The people of Yemen have been suffering from the destruction brought by a civil war between the country’s Saudi-backed government and the Iran-allied Houthi rebels for over a year-and-a-half.
So far at least 7,070 people have been killed and 36,818 others injured in the conflict, while at least 21 million Yemenis are in dire need of humanitarian assistance – and things are getting worse.
The World Health Organization on Sunday released a survey stating that less than half of healthcare facilities in the Gulf state are fully functional. Out of the health facilities surveyed, 274 have been damaged in the fighting.
"There are no medical doctors in 49 out of 276 surveyed districts, and only 2 doctors or less in 42 percent of surveyed districts," according to the report.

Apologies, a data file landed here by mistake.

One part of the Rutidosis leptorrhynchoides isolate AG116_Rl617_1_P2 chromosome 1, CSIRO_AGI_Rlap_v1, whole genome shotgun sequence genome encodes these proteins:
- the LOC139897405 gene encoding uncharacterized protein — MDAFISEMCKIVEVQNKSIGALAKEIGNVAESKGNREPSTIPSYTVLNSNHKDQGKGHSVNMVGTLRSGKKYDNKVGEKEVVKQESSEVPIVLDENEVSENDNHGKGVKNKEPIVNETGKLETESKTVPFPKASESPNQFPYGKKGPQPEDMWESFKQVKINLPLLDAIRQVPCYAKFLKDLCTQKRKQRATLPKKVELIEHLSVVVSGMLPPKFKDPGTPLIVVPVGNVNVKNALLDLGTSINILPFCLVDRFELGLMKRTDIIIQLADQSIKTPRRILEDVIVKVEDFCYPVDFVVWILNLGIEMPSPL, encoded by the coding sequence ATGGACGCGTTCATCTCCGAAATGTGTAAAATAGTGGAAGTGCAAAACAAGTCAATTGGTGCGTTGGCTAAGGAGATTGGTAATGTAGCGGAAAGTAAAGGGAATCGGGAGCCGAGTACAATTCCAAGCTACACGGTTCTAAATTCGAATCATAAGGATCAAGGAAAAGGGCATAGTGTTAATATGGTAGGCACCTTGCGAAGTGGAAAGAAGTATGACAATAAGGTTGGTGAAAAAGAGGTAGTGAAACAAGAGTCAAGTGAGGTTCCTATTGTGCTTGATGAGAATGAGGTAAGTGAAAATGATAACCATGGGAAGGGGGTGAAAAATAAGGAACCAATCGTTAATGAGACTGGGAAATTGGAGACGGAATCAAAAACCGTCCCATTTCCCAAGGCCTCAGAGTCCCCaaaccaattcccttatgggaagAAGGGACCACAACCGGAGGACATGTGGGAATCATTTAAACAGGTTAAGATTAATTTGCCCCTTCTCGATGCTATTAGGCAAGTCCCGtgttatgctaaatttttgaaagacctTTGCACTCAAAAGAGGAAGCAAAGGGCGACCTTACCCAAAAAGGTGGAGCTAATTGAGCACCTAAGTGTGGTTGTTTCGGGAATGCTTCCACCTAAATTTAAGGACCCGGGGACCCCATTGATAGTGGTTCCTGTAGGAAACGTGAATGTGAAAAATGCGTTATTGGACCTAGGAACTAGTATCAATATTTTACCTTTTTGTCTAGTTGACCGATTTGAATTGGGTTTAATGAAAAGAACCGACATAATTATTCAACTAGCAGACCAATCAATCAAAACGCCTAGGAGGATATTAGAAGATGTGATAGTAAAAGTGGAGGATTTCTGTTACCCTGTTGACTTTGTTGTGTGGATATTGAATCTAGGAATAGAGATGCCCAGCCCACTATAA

The result of all this is that "a full package of health care services is fully available in only in 37 percent of health facilities."
This means that many of the "more than 14 million people," including 7.4 million children, in Yemen, who are in need of urgent medical care, are unable to access treatment for chronic conditions or other health concerns, and there is a higher risk of disease outbreaks such as cholera and malaria.
In early October Yemen’s Health Ministry announced a cholera outbreak in the country’s capital Sanaa. The WHO reported that the number of suspected cases of the disease had risen to 1,400 by the end of the month.
The lack of access to adequate healthcare is worsening an already dire humanitarian situation.
According to the UN, more than 2.1 million people in Yemen have been internally displaced, while over 14 million are struggling to feed themselves. Thirteen million do not have access to clean water while at least 370,000 children in the country are at risk of starvation, it says.